A Scapegoat and Messiah in Roland Rugero’s Baho!

 

Uzoma Ihejirika

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Translators are faced with the difficult task of reconstructing meaning across languages and cultures. Christopher Schaefer undertakes this task in Baho!, Roland Rugero’s second novel (originally published in French) and also, according to the publisher, the first novel from Burundi to be translated into English.

Baho! puts the spotlight on the people of Hariho, in the fictional region of Kanya in Burundi, who, after a war, now grapple with its fallouts: barren lands, drought, rape menace, anger and fear.

In comes 26-year-old Nyamuragi. A mute and an orphan who unwittingly puts himself in a difficult position when his plea for help is misunderstood as an attempt to rape a young girl. Due to his defect in speech, Nyamuragi is unable to explain himself out of trouble, and on their part, the people of Hariho are in no mood for explanations. Nyamuragi is seized after a brief chase, beaten, and a verdict is quickly reached by the mob: he is to die by hanging!

Interestingly, as if a justification, Nyamuragi’s imminent demise is elevated to the symbolic.

Interestingly, as if a justification, Nyamuragi’s imminent demise is elevated to the symbolic. The people, “overheated with anger and thirsty for  rain”, are in one accordance with the mob leader, Jonathan, who decrees that Nyamuragi’s death will not only serve as warning to potential rapists, but also as a ‘sacrifice’ to appease the supernatural forces who will look down on the people with kindness and return their lives back to normal. Nyamuragi is suddenly both scapegoat and Messiah.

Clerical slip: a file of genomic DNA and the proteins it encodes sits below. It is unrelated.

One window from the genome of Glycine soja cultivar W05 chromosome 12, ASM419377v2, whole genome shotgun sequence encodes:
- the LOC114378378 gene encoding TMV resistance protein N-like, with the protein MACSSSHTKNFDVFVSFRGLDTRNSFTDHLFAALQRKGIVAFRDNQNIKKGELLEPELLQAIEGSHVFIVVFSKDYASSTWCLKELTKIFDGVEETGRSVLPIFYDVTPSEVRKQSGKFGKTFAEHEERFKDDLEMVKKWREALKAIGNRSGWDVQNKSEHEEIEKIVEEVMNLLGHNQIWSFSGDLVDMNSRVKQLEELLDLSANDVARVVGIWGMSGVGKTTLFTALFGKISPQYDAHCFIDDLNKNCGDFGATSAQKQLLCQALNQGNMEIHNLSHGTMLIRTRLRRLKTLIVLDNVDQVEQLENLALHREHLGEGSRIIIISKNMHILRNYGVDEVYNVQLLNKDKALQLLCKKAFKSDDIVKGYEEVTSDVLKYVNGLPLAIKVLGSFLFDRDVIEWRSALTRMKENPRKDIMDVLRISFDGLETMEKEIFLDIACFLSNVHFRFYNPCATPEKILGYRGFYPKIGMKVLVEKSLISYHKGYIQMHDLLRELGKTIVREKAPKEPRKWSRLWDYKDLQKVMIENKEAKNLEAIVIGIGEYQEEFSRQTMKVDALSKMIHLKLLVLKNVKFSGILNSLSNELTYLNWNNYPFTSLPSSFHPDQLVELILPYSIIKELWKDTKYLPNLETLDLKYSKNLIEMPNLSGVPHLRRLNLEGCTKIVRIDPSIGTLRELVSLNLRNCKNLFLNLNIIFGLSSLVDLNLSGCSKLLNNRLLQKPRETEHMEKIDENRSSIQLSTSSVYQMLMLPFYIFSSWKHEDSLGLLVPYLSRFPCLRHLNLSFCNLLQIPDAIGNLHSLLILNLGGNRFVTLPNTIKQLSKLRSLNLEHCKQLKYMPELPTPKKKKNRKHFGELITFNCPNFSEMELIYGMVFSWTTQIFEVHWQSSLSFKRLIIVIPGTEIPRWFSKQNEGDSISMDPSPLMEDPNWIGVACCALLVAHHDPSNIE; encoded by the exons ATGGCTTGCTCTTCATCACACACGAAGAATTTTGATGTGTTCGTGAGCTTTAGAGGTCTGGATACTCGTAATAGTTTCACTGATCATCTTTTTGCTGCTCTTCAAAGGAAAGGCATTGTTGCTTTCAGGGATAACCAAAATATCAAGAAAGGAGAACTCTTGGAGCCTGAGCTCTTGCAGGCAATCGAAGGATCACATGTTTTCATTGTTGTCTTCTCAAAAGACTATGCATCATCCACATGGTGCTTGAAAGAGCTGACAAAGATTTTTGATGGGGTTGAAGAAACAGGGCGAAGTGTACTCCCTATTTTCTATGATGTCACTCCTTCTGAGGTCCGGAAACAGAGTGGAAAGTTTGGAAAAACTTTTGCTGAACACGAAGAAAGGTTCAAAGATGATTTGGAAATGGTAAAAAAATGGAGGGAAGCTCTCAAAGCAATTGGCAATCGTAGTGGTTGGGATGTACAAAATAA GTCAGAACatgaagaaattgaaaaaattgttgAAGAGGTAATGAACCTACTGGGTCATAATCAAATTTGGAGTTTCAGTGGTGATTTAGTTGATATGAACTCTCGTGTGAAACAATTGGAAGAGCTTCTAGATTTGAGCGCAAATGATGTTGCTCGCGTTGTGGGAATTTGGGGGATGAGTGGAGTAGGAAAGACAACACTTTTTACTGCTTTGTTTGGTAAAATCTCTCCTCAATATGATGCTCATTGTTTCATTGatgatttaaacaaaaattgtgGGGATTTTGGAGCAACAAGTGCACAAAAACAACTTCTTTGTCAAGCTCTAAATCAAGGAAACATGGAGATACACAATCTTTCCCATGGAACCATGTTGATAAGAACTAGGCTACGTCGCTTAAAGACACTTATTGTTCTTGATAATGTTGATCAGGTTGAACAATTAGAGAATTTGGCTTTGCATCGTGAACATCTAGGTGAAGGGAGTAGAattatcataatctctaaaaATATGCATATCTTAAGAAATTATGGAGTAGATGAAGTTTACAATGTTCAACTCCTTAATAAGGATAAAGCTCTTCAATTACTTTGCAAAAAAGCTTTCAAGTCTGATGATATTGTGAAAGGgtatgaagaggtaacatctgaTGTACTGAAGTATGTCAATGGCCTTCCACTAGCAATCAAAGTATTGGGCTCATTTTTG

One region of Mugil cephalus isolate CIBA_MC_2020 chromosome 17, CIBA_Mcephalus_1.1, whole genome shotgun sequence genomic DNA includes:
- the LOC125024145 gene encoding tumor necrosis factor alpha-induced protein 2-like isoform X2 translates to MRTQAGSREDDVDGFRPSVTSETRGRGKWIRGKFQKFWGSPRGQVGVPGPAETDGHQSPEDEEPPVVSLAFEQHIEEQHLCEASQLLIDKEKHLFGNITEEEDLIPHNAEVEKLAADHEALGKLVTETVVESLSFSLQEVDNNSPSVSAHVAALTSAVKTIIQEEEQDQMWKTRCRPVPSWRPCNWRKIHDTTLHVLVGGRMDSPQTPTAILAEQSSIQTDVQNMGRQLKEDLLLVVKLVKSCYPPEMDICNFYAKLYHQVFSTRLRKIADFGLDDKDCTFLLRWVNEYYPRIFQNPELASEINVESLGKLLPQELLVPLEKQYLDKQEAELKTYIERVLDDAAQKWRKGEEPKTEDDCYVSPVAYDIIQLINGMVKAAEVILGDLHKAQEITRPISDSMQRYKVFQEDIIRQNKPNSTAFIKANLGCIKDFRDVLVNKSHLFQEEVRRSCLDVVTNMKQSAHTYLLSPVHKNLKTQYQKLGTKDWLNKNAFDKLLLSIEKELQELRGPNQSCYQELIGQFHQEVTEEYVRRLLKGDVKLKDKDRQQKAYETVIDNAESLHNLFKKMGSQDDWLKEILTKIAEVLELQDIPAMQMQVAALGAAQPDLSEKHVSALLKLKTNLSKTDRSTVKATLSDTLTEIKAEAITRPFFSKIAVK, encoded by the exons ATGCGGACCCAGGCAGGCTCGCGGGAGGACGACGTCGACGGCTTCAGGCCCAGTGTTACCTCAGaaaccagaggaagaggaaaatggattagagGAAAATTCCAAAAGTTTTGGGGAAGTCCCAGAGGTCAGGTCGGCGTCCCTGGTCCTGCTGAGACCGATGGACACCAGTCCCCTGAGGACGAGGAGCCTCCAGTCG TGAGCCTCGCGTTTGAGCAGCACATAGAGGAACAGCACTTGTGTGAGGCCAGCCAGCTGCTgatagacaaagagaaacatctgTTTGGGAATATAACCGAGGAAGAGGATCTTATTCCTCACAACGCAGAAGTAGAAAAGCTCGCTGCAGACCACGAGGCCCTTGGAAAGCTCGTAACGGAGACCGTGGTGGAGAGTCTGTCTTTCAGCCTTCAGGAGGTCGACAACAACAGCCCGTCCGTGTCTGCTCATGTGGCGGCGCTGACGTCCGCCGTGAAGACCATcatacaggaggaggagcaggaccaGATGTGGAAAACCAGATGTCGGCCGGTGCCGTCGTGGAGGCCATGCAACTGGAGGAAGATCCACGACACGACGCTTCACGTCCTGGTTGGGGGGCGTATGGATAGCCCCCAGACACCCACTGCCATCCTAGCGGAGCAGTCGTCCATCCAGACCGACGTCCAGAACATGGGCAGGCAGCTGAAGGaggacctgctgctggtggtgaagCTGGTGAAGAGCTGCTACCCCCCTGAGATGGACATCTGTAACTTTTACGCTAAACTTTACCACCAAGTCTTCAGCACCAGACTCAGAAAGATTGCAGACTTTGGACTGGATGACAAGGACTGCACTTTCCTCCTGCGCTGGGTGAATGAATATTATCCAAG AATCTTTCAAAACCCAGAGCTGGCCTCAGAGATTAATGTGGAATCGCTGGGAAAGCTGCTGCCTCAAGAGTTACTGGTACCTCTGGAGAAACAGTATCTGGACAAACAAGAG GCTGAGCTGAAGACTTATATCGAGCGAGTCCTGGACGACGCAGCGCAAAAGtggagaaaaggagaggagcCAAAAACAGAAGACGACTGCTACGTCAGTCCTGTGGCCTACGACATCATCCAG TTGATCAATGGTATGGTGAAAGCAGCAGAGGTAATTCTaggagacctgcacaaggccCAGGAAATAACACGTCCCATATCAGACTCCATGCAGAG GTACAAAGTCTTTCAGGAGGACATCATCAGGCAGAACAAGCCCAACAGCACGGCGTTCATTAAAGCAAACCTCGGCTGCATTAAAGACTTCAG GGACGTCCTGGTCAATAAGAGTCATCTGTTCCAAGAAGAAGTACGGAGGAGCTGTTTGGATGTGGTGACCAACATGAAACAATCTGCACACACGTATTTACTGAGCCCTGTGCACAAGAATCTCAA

But Baho! isn’t all about Nyamuragi. There are other characters who make the book a memorable one: the unnamed one-eyed old woman who provides valuable insight into the lives of the Hariho people; the mob leader, Jonathan, who interestingly has a card up his sleeves; Corneille Mugabo, lover of worldy pleasures; and Inabwiza and her father, both slaves to love.

Humour is one of the book’s strong points, it lurks in the prose and jumps at you when you least expect. For instance:

The silence was broken, but this time, by the sound of feet trampling down the slope of Kanya as dozens hurtled to safety. They did not know who had fired or who was firing. But that was to be determined later!” (Pg. 77)

Flashbacks are also employed as the reader is pulled from the present to the past, either to illuminate the occurrences of the present or as stories in themelves. And there’s the sprinkling of local terms like urwarwa, intangos, mupfumu, etc. that pulls one into the rustic and communal life of the Hariho people.

The only setback in Baho! is the sometimes confusing shift in points of view. Christopher Schaefer addresses this in his Translator’s Note when he said he sought explanation for this from the author and Rugero told him that “Burundians will often overwhelm their conversation partners with a barrage of sometimes contradictory information.”

Rugero and Schaefer have done a good job birthing Baho! in the English Language and I’m certain someone has less headache now. Right, Schaefer?

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